(d) and so forth, until all job needs are satisfied for a given period of time.

Such an algorithm, however, fails to consider many factors such as processing needs and income. Moreover, each job is looked at in isolation without giving consideration to job package as a whole. Accordingly, existing approaches can be inefficient and lack income effectiveness.

SUMMARY

Embodiments of the present invention provide an approach to prioritize jobs (e.g., within a cloud computing environment) so as to maximize positive financial impacts (or to minimize negative financial impacts) for cloud service providers, while not exceeding processing capacity or failing to meet terms of applicable Service Level Agreements (SLAs). Specifically, under the present invention a respective income (i.e., a cost to the customer), a processing need, and set of SLA terms (e.g., predetermined priorities, time constraints, etc.) will be determined for each of a plurality of jobs to be performed. The jobs will then be prioritized in a way that: maximizes cumulative/collective income; stays within the total processing capacity of the cloud computing environment; and meets the SLA terms.

A first aspect of the present invention provides a method for prioritizing jobs within a cloud computing environment, comprising: determining a processing capacity of the cloud computing environment; determining an income, a processing need, a set of service level agreement (SLA) terms for each of a plurality of jobs; and prioritizing the plurality of jobs based on their respective income, processing need, and SLA terms, wherein the prioritizing ensures that the set of SLA terms are met while maximizing the income and without exceeding the processing capacity.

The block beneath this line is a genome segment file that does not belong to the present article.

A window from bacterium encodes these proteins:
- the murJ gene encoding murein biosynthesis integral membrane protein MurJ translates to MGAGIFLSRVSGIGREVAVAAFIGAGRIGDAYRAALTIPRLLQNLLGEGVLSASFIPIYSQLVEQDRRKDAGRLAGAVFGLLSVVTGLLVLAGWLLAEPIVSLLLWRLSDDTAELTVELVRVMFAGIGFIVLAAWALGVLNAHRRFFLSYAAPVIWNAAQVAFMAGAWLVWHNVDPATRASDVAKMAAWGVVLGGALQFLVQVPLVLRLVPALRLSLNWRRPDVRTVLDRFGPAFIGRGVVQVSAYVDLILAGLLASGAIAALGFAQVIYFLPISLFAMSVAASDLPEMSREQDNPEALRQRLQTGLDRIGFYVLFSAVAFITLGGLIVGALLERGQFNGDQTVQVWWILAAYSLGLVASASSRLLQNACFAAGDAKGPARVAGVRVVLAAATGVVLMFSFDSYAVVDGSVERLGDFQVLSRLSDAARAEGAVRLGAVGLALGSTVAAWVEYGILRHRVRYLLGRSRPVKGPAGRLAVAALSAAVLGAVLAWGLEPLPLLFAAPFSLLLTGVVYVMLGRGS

A second aspect of the present invention provides a system for prioritizing jobs within a cloud computing environment, comprising: a bus; a processor coupled to the bus; and a memory medium coupled to the bus, the memory medium comprising instructions to: determine a processing capacity of the cloud computing environment; determine an income, a processing need, a set of service level agreement (SLA) terms for each of a plurality of jobs; and prioritize the plurality of jobs based on their respective income, processing need, and SLA terms, wherein the prioritizing ensures that the set of SLA terms are met while maximizing the income and without exceeding the processing capacity.

A third aspect of the present invention provides a computer program product for prioritizing jobs within a cloud computing environment, the computer program product comprising a computer readable storage media, and program instructions stored on the computer readable storage media, to: determine a processing capacity of the cloud computing environment; determine an income, a processing need, a set of service level agreement (SLA) terms for each of a plurality of jobs; and prioritize the plurality of jobs based on their respective income, processing need, and SLA terms, wherein the prioritizing ensures that the set of SLA terms are met while maximizing the income and without exceeding the processing capacity.

A fourth aspect of the present invention provides a method for deploying a system for prioritizing jobs within a cloud computing environment, comprising: deploying a computer infrastructure being operable to: determine a processing capacity of the cloud computing environment; determine an income, a processing need, a set of service level agreement (SLA) terms for each of a plurality of jobs; and prioritize the plurality of jobs based on their respective income, processing need, and SLA terms, wherein the prioritizing ensures that the set of SLA terms are met while maximizing the income and without exceeding the processing capacity.

BRIEF DESCRIPTION OF THE DRAWINGS

These and other features of this invention will be more readily understood from the following detailed description of the various aspects of the invention taken in conjunction with the accompanying drawings in which:

FIG. 1 depicts a cloud computing node according to an embodiment of the present invention.

FIG. 2 depicts a cloud computing environment according to an embodiment of the present invention.

FIG. 3 depicts abstraction model layers according to an embodiment of the present invention.

FIG. 4 depicts a component flow diagram according to an aspect of the present invention.

FIG. 5 depicts a method flow diagram according to an aspect of the present invention.

FIG. 6 depicts another method flow diagram according to an aspect of the present invention.